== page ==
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Sorting by Range Partitioning

IP.com Disclosure Number: IPCOM000075268D
Original Publication Date: 1971-Aug-01
Included in the Prior Art Database: 2005-Feb-24
Document File: 3 page(s) / 58K

Publishing Venue

IBM

Related People

Long, NE: AUTHOR

Abstract

The partition sorting technique described herein is the dual of the sorting by merging technique; both accomplish the same objective i.e., a sorted file.

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Sorting by Range Partitioning

The partition sorting technique described herein is the dual of the sorting by merging technique; both accomplish the same objective i.e., a sorted file.

The partition sort may be programmed as follows:

Phase 1 - Partition the input file into a given number of sets of unordered records (or smaller files), each set having its

records within a unique key range.

Phase 2 - Partition the sets successively into subsets within key subranges until the number of records in each subset is equal

to or less than a given maximum length.

Phase 3 - Sort the records in each subset onto the output file, beginning with the subset having records of the lowest (or

highest) key range and ending with the subset having records

of the highest (or lowest) key range.

Phases 1, 2 and 3, respectively, can be called the "initial split", "intermediate split", and "internal sort" (or "consolidation") phases.

The number of subsets in a partition of a set is called the "split order" (S), and is the equivalent of the "merge order" (M) in sorting by merging.

The split order (S) need not be constant throughout the split phases. For example, if the maximum split order is 8 (5=8), and the maximum subset size desired is 120 records, a 160 record subset need not be split into 8 subsets of approximately 20 records each using 5=8. Instead, the split order can be changed to S=2 to produce 2 subsets of approximately 80 records each, thus reducing the number of comparisons during the split. The partition of each set into subsets is accomplished by a range partition of the keys in each set, i.e. each subset contains only keys within a given range. See the example shown in Fig. 1.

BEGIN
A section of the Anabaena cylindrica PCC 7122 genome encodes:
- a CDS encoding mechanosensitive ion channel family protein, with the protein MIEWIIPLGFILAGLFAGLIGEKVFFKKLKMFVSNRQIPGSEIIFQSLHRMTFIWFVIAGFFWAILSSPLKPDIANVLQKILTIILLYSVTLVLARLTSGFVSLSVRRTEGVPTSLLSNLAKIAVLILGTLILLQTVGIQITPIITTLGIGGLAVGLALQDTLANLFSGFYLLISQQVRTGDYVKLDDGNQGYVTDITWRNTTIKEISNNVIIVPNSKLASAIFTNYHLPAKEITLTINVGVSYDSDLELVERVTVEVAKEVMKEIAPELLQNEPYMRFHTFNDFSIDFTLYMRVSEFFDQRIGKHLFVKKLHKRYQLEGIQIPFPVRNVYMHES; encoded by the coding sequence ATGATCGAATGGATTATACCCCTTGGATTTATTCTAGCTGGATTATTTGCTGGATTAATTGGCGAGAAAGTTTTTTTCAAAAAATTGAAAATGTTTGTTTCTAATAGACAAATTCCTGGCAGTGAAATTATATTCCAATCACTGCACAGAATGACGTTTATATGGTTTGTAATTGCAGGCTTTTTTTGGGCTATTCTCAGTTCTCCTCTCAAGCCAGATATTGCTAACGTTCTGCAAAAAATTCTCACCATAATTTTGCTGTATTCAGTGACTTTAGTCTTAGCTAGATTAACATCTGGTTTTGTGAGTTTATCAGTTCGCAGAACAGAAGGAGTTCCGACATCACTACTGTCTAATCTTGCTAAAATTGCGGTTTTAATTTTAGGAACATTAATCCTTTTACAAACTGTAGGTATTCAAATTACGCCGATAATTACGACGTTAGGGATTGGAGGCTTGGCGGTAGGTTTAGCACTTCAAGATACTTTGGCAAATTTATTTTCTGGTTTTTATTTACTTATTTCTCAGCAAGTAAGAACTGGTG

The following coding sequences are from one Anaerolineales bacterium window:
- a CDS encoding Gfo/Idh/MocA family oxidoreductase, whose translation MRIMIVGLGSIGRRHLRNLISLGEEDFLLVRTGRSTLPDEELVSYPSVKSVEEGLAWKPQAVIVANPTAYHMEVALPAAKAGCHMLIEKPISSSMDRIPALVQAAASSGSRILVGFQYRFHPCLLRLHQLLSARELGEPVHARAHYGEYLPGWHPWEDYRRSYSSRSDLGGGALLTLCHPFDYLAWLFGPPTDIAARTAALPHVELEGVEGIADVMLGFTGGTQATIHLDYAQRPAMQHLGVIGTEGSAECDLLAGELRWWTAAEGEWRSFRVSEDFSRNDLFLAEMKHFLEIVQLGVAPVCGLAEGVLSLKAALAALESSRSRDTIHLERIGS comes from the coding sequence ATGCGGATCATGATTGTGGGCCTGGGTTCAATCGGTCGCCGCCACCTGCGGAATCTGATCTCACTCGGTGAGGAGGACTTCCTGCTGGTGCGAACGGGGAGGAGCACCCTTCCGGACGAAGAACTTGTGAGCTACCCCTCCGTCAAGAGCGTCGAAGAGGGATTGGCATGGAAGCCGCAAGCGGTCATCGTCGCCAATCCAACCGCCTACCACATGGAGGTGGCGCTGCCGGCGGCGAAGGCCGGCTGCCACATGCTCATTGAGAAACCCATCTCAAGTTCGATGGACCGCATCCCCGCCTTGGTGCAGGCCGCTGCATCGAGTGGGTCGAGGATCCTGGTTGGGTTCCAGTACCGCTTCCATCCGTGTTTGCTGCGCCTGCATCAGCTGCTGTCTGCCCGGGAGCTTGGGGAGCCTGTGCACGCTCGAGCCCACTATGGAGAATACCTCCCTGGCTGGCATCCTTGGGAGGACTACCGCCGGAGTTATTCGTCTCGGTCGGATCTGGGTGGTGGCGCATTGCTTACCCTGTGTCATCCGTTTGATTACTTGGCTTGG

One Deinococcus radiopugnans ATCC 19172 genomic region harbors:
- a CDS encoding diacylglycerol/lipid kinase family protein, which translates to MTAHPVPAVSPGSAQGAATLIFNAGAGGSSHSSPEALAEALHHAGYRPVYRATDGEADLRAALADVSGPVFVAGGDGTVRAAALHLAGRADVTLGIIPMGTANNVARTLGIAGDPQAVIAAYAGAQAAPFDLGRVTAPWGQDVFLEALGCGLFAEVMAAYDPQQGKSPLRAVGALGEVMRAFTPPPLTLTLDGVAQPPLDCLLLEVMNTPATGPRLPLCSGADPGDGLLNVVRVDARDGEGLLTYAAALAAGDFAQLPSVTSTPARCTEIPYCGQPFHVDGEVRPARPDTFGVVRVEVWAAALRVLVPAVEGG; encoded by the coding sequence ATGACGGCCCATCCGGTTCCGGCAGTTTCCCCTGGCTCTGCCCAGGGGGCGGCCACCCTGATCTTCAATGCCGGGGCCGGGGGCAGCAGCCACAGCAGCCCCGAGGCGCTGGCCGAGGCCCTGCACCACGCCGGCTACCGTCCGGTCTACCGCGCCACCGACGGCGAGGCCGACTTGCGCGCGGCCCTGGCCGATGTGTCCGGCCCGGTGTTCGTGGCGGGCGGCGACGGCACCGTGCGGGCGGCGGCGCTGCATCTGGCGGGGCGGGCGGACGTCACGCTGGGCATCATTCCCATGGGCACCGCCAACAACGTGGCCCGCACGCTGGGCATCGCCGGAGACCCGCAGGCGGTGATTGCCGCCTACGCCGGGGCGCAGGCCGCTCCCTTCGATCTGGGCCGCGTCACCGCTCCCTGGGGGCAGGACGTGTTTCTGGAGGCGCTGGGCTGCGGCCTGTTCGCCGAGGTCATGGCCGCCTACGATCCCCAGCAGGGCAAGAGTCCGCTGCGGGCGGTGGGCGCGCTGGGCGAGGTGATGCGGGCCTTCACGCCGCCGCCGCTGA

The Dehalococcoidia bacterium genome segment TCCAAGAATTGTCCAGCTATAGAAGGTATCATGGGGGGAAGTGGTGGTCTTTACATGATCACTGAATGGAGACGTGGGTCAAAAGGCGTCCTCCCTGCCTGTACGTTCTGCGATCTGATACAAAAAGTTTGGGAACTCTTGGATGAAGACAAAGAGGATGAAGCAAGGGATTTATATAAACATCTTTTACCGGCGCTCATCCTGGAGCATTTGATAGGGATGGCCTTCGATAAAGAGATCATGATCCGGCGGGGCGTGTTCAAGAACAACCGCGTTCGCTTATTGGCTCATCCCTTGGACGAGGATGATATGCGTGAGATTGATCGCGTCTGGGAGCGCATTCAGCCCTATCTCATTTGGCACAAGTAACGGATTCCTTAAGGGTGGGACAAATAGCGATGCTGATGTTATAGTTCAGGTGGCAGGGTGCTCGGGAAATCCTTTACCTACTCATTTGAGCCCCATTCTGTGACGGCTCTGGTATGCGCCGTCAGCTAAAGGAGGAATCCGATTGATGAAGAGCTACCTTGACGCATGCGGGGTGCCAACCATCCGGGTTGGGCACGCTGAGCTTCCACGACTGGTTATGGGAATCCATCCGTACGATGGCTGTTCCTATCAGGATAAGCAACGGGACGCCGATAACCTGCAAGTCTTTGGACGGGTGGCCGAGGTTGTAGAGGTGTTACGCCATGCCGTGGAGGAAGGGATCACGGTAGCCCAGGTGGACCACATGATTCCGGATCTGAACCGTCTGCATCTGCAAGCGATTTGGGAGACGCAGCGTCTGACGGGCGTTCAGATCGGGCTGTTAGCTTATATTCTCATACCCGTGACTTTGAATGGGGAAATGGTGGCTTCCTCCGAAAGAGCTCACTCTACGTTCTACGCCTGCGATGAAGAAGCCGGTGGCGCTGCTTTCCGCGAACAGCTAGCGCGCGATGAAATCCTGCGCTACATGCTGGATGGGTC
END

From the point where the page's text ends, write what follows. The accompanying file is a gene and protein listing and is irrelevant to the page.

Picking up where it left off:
Often it is unnecessary to store a list defining each range of keys for a partition. The key values can be used to compute the range containing the key via an address calculation.

This method of partitioning subsets into smaller ones is highly effective in cases where S is large.

The partition sorting method's efficiency is dependent on the distribution of key values.

The buffering in the partition sort is the dual of the buffering in sorting by merging. For example, 8 input and 2 output buffers in a sort by me...